The study also revealed some winners and losers in corn hybrids. In other words, some hybrids performed better with cover crop competition, leaving the door open for further research and genetic work.  “We believe there is scope for improving the corn hybrids to grow better in a companion situation with a cover crop,” he says.

Finally, researchers mapped out exactly how to grow cover crops with corn. The combination that worked the best was a fall strip till about 4 inches wide combined with herbicide use, Singer says. In the spring, either before corn is planted or before it has emerged, they applied Paraquat, a contact herbicide, to burn back the green tissue of the grass without killing the plant completely. “So that buys corn some time,” Singer says. Then, as the corn starts to canopy, they applied a 10-inch band of Round Up to the herbicide-tolerant corn. “Just to make sure that we have that zone of no competition right over the row,” he adds. Then, during summer and fall, the grass begins to grow back before going dormant in the winter. Maintenance seeding may be needed every three to five years.

The most exciting results of the study were that corn yields with cover crops under this system were essentially the same as the control. In addition, no extra fertilizer was needed. “We didn’t have to increase the nitrogen rate to achieve that,” Singer says. “That’s a significant finding.”

At this point, the researchers aren’t recommending wide-scale perennial cover cropping for corn growers. “We’re not ready for prime time yet, but we think it’s absolutely doable,” Moore says. Additional research needs to be done to quantify the impact on nitrogen levels in a cover crop system. The question is, what’s the actual financial benefit—the return to producers—in increased soil productivity? If soil improves, that could be a selling point for producers. “The struggle with cover crops, whether they are annuals or perennials, any type of cover crops, has just been penciling out the cash benefits, the return to the producer, because a lot of the functions cover crops perform are longer term,” Singer explains.

So what needs to happen for cover cropping to catch on nationally? Iowa has seen a pretty dramatic increase due to a cost share program that provides USDA funding for cover crops in watershed states bordering the Mississippi River. Funding is available through the Natural Resources Conservation Service, with varying funding levels in different states and even among different counties within the same state. Still, Singer doesn’t feel that type of incentive is what’s going to work in the end. “I don’t think that government cost share is sustainable,” he says. “Government is shrinking right now—funding is shrinking for conservation practices. You can’t rely on cost sharing to increase adoption for producers.”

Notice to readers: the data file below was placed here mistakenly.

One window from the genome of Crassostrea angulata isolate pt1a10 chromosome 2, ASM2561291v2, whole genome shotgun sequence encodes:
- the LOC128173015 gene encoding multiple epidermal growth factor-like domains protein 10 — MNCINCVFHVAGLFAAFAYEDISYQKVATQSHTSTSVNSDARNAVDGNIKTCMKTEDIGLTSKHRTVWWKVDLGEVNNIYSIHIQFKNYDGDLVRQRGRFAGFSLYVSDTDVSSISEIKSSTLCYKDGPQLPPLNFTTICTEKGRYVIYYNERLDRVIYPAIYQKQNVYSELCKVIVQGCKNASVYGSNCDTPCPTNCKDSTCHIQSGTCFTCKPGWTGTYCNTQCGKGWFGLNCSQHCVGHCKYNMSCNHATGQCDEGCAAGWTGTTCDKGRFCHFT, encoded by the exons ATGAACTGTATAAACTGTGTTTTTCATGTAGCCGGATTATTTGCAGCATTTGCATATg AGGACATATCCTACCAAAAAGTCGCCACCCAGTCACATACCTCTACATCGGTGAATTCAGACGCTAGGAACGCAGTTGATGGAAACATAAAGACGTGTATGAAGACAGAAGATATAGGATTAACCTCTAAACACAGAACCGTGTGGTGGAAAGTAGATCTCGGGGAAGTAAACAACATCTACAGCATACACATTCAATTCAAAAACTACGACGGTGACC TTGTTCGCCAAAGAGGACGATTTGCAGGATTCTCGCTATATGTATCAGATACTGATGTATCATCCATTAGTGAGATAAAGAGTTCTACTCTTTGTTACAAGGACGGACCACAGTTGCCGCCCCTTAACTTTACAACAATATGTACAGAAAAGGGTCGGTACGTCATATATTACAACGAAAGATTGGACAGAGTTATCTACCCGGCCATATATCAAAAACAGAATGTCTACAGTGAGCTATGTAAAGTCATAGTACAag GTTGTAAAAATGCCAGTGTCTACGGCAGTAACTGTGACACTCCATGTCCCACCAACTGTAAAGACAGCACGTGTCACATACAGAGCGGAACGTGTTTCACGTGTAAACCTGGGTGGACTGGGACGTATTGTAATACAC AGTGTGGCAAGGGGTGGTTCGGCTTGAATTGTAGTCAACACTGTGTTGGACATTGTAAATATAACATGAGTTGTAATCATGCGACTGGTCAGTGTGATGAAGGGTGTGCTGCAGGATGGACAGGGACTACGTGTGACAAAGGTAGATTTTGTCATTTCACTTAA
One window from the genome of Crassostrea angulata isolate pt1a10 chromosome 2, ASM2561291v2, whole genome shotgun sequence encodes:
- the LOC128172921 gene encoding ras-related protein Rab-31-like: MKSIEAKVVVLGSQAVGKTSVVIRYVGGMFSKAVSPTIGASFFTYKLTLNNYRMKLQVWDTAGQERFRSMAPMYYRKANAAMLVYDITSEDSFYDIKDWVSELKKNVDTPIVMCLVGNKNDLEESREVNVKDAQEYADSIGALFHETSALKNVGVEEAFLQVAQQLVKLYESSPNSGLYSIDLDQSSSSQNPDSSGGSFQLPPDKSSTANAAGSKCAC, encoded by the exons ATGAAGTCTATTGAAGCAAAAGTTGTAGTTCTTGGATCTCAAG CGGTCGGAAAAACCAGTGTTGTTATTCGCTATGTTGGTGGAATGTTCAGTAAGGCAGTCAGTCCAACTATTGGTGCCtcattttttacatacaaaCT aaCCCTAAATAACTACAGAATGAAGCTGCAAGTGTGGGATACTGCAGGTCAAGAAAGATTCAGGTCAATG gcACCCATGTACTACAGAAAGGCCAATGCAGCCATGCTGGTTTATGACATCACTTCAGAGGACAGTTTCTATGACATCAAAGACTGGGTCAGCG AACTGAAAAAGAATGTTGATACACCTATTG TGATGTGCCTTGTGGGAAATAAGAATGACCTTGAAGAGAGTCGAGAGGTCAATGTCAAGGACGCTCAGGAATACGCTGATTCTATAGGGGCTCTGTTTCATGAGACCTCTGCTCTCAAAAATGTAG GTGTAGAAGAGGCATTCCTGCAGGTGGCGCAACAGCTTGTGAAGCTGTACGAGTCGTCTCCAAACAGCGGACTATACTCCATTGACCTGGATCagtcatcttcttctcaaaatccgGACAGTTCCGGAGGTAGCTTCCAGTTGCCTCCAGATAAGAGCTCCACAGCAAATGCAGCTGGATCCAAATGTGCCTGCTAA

What’s really needed is for an industry or service sector to step up and help establish cover crops. That could mean agribusiness or, specifically, the ethanol industry. The motivation there would be a mutual effort to get the bull’s-eye off the back of corn-ethanol. “The corn ethanol industry depends a lot on farming and it’s important to your industry that farming keep sustainable,” Moore says.

Other Angles

It’s clear that soil should have something living and growing on it year round, says Hoorman, who, besides serving on the cover crop council, is a cover crops and water quality specialist for Ohio State University extension service. The more soil is used—the more plants growing on it—the healthier it becomes. He, like others, sees the exciting possibilities of using cover crops in concert with bioenergy feedstocks. “It would be a great way to give us that three-legged stool, for food, fiber and also fuel,” he says.    

Research at OSU has shown that cover crops in a continuous, no-till corn/soybean/wheat rotation can produce enough nitrogen to compliment or even replace fertilizer for corn production. Seven years of research identified two annuals, cow pea and winter pea, as ideal cover crops. “Cover crops produce enough nitrogen to where farmers many not need to add nitrogen fertilizer to their corn crop, but if they want to be sure of maximizing their yields, farmers can supplement the cover crops with 25 to 30 pounds of nitrogen fertilizer,” says Rafiq Islam, an OSU Extension soil scientist in a 2010 press release about the research. “That’s more than enough a farmer needs to support the corn crop.”